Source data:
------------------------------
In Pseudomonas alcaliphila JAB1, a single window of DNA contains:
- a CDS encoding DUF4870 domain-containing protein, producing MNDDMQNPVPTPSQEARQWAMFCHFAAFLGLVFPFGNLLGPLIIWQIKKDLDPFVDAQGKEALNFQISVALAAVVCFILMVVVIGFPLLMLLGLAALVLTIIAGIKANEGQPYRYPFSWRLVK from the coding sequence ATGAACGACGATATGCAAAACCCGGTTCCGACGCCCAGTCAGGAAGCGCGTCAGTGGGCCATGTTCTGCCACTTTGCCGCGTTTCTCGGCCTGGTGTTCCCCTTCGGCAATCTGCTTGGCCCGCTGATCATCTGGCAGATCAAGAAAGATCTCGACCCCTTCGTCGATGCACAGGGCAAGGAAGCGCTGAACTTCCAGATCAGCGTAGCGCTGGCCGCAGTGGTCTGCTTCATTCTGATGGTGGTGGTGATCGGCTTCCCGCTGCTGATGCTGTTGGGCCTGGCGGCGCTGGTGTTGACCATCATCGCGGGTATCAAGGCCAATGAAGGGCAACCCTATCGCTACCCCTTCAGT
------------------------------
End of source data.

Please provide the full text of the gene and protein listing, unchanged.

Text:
In Pseudomonas alcaliphila JAB1, a single window of DNA contains:
- a CDS encoding DUF4870 domain-containing protein, producing MNDDMQNPVPTPSQEARQWAMFCHFAAFLGLVFPFGNLLGPLIIWQIKKDLDPFVDAQGKEALNFQISVALAAVVCFILMVVVIGFPLLMLLGLAALVLTIIAGIKANEGQPYRYPFSWRLVK from the coding sequence ATGAACGACGATATGCAAAACCCGGTTCCGACGCCCAGTCAGGAAGCGCGTCAGTGGGCCATGTTCTGCCACTTTGCCGCGTTTCTCGGCCTGGTGTTCCCCTTCGGCAATCTGCTTGGCCCGCTGATCATCTGGCAGATCAAGAAAGATCTCGACCCCTTCGTCGATGCACAGGGCAAGGAAGCGCTGAACTTCCAGATCAGCGTAGCGCTGGCCGCAGTGGTCTGCTTCATTCTGATGGTGGTGGTGATCGGCTTCCCGCTGCTGATGCTGTTGGGCCTGGCGGCGCTGGTGTTGACCATCATCGCGGGTATCAAGGCCAATGAAGGGCAACCCTATCGCTACCCCTTCAGT